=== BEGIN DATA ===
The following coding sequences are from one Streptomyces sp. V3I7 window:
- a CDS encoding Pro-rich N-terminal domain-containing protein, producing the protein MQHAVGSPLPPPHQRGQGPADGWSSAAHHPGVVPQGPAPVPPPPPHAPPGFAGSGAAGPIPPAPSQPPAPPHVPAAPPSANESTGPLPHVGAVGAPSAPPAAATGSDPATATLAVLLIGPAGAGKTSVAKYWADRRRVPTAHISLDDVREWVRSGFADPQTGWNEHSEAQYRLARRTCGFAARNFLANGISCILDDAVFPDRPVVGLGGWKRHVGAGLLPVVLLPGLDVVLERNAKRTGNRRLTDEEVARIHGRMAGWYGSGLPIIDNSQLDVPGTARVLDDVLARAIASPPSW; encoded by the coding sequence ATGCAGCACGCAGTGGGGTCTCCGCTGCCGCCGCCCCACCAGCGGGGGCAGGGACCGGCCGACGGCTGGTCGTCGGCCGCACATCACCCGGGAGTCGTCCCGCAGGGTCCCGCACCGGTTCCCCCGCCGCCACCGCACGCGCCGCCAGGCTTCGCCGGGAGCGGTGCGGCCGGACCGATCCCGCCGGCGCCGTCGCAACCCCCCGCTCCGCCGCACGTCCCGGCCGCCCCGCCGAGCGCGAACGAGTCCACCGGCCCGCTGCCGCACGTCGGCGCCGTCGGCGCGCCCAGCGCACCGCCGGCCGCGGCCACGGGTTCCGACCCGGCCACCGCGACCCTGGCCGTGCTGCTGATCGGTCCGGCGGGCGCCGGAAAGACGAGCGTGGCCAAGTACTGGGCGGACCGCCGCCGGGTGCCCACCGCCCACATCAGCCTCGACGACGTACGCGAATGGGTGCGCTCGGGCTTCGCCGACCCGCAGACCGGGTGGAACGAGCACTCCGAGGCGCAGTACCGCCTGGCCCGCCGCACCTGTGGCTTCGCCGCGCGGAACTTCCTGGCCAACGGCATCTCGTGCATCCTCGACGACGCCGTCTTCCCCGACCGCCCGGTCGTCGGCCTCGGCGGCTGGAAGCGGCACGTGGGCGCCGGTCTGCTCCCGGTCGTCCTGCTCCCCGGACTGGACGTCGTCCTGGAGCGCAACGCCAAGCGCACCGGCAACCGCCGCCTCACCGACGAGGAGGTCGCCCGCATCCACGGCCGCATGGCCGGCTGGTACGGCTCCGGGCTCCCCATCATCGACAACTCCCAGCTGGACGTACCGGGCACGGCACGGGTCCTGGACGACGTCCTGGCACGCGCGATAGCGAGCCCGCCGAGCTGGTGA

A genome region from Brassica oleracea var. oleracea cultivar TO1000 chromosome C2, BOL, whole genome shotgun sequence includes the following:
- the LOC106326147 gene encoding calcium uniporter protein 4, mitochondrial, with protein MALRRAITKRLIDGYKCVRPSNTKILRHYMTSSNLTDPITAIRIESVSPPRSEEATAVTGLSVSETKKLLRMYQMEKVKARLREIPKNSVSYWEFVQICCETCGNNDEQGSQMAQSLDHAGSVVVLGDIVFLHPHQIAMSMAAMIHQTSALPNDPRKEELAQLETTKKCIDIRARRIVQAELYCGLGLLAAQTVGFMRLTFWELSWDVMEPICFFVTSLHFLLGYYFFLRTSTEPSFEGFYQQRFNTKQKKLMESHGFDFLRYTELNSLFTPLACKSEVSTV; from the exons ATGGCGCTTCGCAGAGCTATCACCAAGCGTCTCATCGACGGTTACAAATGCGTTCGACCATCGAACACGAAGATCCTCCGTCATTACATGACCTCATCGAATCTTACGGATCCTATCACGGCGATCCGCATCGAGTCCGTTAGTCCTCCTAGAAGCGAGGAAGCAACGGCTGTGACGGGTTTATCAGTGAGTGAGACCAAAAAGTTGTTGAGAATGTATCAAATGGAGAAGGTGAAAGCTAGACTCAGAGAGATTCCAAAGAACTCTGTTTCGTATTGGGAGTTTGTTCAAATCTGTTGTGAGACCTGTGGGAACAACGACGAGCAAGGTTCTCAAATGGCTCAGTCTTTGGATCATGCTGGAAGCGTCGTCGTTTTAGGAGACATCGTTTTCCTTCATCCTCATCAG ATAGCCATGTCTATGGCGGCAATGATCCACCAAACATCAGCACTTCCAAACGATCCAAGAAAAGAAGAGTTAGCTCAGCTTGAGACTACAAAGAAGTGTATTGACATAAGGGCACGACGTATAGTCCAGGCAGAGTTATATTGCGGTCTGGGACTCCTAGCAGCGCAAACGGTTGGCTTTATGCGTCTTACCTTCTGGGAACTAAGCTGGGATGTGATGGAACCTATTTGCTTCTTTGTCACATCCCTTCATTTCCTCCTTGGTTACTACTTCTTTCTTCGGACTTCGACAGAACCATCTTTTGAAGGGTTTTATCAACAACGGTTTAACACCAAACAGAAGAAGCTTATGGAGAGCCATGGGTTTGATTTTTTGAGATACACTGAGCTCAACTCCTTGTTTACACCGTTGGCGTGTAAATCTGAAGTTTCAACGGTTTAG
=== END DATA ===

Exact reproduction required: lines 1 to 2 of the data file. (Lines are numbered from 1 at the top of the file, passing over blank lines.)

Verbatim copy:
The following coding sequences are from one Streptomyces sp. V3I7 window:
- a CDS encoding Pro-rich N-terminal domain-containing protein, producing the protein MQHAVGSPLPPPHQRGQGPADGWSSAAHHPGVVPQGPAPVPPPPPHAPPGFAGSGAAGPIPPAPSQPPAPPHVPAAPPSANESTGPLPHVGAVGAPSAPPAAATGSDPATATLAVLLIGPAGAGKTSVAKYWADRRRVPTAHISLDDVREWVRSGFADPQTGWNEHSEAQYRLARRTCGFAARNFLANGISCILDDAVFPDRPVVGLGGWKRHVGAGLLPVVLLPGLDVVLERNAKRTGNRRLTDEEVARIHGRMAGWYGSGLPIIDNSQLDVPGTARVLDDVLARAIASPPSW; encoded by the coding sequence ATGCAGCACGCAGTGGGGTCTCCGCTGCCGCCGCCCCACCAGCGGGGGCAGGGACCGGCCGACGGCTGGTCGTCGGCCGCACATCACCCGGGAGTCGTCCCGCAGGGTCCCGCACCGGTTCCCCCGCCGCCACCGCACGCGCCGCCAGGCTTCGCCGGGAGCGGTGCGGCCGGACCGATCCCGCCGGCGCCGTCGCAACCCCCCGCTCCGCCGCACGTCCCGGCCGCCCCGCCGAGCGCGAACGAGTCCACCGGCCCGCTGCCGCACGTCGGCGCCGTCGGCGCGCCCAGCGCACCGCCGGCCGCGGCCACGGGTTCCGACCCGGCCACCGCGACCCTGGCCGTGCTGCTGATCGGTCCGGCGGGCGCCGGAAAGACGAGCGTGGCCAAGTACTGGGCGGACCGCCGCCGGGTGCCCACCGCCCACATCAGCCTCGACGACGTACGCGAATGGGTGCGCTCGGGCTTCGCCGACCCGCAGACCGGGTGGAACGAGCACTCCGAGGCGCAGTACCGCCTGGCCCGCCGCACCTGTGGCTTCGCCGCGCGGAACTTCCTGGCCAACGGCATCTCGTGCATCCTCGACGACGCCGTCTTCCCCGACCGCCCGGTCGTCGGCCTCGGCGGCTGGAAGCGGCACGTGGGCGCCGGTCTGCTCCCGGTCGTCCTGCTCCCCGGACTGGACGTCGTCCTGGAGCGCAACGCCAAGCGCACCGGCAACCGCCGCCTCACCGACGAGGAGGTCGCCCGCATCCACGGCCGCATGGCCGGCTGGTACGGCTCCGGGCTCCCCATCATCGACAACTCCCAGCTGGACGTACCGGGCACGGCACGGGTCCTGGACGACGTCCTGGCACGCGCGATAGCGAGCCCGCCGAGCTGGTGA